Hot stuff is easy to grow


Chilli seem to gen­er­ate a mass fol­low­ing all over the world.

Eat­ing hot chilli is not for the faint hearted. Peo­ple of­ten find them to taste ini­tially sweet, with an af­ter burn that can last up to one hour in un­sus­pect­ing vic­tims. And as a gen­eral rule, the smaller the pod the hot­ter the taste.

Chill­ies are a spring and sum­mer plant. The first va­ri­eties ready right now at Awapuni are the jalapeno and red hot chilli. In Novem­ber you’ll see the ha­banero red, bhut jolokia (ghost pep­per) and the jalapeno red flame seedlings be­come avail­able.

You’ll have to wait un­til Christ­mas time to get your hands on a Carolina reaper plant.

Here’s our list of chill­ies in or­der of hottest (start­ing with the hottest of the hot) — Carolina reaper, bhut jolokia, ha­banero red, red hot pep­per, jalapeno red flame and jalapeno. Awapuni also have two mixed va­ri­ety bun­dles of chilli this year, thanks to cus­tomer re­quests. The medium hot mix has a com­bi­na­tion of the lat­ter three chilli and in the hot mix you’ll find our hottest three chilli.

Plant­ing wise, chilli are fairly easy to grow. They like a well-drained, shel­tered and sunny spot in your gar­den that is very sim­i­lar to where you’d plant your toma­toes, cap­sicums, basil and pars­ley. If you’ve got space near any bee-friendly plants like oregano and laven­der, plant your chill­ies there to help with pol­li­na­tion.

In­crease the qual­ity of your soil by adding a good gen­eral fer­tiliser and come com­post. Sheep pal­lets are also great to mix in with the com­post, and act as a slow re­lease fer­tiliser.

Chilli plants can get quite big, so plant your seedlings around 30-50cm apart. But they don’t need a lot of space, and grow well in pots. Water straight af­ter plant­ing, but af­ter that they only need at­tend­ing to ev­ery few days. Avoid wet­ting the leaves to pre­vent the spread of any dis­eases. And, once your chill­ies have de­vel­oped, you might like to water them spar­ingly, de­pend­ing on your taste buds, as less wa­ter­ing will make the fruit hot­ter.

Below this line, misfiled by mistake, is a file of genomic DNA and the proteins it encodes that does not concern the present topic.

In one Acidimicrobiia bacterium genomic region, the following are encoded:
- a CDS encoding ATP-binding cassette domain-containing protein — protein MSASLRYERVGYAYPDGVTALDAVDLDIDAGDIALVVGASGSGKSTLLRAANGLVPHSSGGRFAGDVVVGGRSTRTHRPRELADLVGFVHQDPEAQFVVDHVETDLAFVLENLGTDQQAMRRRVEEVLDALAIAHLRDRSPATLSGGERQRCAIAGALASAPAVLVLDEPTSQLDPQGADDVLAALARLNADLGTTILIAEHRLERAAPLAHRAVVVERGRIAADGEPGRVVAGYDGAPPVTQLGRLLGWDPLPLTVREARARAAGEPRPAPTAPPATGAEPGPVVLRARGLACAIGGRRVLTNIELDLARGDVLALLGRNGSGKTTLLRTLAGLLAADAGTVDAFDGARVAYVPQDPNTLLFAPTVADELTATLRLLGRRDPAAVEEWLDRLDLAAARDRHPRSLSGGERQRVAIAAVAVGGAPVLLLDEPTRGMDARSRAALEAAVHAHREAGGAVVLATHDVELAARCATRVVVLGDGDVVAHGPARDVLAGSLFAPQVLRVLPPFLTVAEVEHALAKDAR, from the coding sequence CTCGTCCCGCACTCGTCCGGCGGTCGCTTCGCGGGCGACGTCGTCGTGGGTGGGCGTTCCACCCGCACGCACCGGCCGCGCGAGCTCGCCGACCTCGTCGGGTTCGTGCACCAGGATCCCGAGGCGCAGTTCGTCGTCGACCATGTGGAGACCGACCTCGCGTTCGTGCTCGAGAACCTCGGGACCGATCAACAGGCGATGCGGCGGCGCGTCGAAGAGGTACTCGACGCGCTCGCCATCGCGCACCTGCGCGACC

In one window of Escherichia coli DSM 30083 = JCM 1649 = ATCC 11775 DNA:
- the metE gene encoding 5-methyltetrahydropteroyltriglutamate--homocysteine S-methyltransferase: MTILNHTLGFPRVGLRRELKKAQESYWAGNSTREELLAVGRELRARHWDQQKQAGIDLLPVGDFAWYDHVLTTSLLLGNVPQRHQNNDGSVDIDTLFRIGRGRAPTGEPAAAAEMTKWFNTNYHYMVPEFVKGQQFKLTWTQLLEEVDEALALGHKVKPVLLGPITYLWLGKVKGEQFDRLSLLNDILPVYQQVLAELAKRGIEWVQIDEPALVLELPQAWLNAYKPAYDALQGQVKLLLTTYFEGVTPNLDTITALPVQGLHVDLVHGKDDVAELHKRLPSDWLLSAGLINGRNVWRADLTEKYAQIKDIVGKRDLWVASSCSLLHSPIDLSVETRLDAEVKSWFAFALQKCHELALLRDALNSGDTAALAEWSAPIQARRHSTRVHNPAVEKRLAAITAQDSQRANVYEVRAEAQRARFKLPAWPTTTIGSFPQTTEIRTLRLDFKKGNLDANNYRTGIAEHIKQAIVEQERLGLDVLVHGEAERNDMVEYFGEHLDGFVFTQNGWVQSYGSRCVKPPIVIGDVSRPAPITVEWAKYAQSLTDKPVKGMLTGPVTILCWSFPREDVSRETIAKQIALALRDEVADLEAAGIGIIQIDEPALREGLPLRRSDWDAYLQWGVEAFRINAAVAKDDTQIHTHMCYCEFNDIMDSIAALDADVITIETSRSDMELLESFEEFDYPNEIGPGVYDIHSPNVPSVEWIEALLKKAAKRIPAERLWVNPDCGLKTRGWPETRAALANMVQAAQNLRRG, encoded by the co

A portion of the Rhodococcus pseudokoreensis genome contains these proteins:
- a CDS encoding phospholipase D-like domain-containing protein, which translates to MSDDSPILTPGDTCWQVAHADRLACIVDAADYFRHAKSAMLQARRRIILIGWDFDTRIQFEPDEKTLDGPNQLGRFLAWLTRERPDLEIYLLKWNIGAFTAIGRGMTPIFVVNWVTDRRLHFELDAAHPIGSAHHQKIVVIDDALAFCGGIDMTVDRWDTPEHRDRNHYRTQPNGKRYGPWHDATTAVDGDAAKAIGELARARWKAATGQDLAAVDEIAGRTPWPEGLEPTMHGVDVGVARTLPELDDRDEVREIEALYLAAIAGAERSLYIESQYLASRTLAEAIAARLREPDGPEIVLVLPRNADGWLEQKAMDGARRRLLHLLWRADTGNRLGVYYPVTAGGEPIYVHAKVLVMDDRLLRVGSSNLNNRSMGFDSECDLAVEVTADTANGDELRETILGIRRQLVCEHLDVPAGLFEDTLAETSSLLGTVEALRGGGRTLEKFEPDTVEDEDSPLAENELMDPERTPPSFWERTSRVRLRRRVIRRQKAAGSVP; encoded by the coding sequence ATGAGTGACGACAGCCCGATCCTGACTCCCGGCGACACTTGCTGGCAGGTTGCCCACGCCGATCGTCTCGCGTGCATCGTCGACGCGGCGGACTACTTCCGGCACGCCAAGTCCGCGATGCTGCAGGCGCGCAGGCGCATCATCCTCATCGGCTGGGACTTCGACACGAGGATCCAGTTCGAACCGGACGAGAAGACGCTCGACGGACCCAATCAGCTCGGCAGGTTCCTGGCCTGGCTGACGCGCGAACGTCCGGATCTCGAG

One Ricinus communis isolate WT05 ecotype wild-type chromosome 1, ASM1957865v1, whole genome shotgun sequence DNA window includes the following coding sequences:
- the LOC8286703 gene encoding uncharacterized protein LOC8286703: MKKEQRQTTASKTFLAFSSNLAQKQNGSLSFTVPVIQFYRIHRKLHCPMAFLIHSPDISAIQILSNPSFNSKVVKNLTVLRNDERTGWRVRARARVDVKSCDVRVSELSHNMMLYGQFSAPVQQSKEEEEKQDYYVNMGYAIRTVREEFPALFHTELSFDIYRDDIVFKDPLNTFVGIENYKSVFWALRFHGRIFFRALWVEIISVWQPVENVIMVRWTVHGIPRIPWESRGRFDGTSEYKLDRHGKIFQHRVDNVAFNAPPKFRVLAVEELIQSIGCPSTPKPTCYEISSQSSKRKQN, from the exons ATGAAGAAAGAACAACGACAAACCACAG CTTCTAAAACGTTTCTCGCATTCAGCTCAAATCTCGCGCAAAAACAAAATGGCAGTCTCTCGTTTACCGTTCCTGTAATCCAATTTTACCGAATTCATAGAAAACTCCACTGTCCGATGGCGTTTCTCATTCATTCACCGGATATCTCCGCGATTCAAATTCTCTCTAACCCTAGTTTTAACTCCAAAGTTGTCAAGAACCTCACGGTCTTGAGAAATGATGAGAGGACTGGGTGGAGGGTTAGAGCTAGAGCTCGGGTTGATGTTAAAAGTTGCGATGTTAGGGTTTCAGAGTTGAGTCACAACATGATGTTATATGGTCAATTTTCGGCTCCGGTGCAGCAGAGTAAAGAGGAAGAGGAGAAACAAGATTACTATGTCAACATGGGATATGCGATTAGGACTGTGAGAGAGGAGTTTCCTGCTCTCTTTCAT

In around two to three months from plant­ing, you’ll start to see some spicy life. First flow­ers ap­pear then, af­ter be­ing pol­li­nated, they turn into fruit.

If you’re un­sure whether your plants have been pol­li­nated sim­ply dab a small paint brush in each flower to help spread the pollen around.

Re­mem­ber as with many fruit plants, cut your chill­ies rather than pulling them off. This en­cour­ages more fruit to grow. And what many peo­ple don’t re­alise is that a whole chilli freezes re­ally well — last­ing up to six months in the freezer. When you’re ready to cook with them, use an ex­tra sharp knife and chop up your chilli while frozen. With fresh chilli about $2 each in the su­per­mar­ket right now, it sure makes sense to freeze them.

Chill­ies are peren­nial plants mean­ing they can last a few sea­sons.

Once your plant has fin­ished fruit­ing, sim­ply prune back by about a third, and re­move any dead branches. They don’t cope well with frosts.

If you planted them in pots, move them to warmer ground for win­ter, ei­ther in­doors, or higher to the deck or un­der the eaves of your house.

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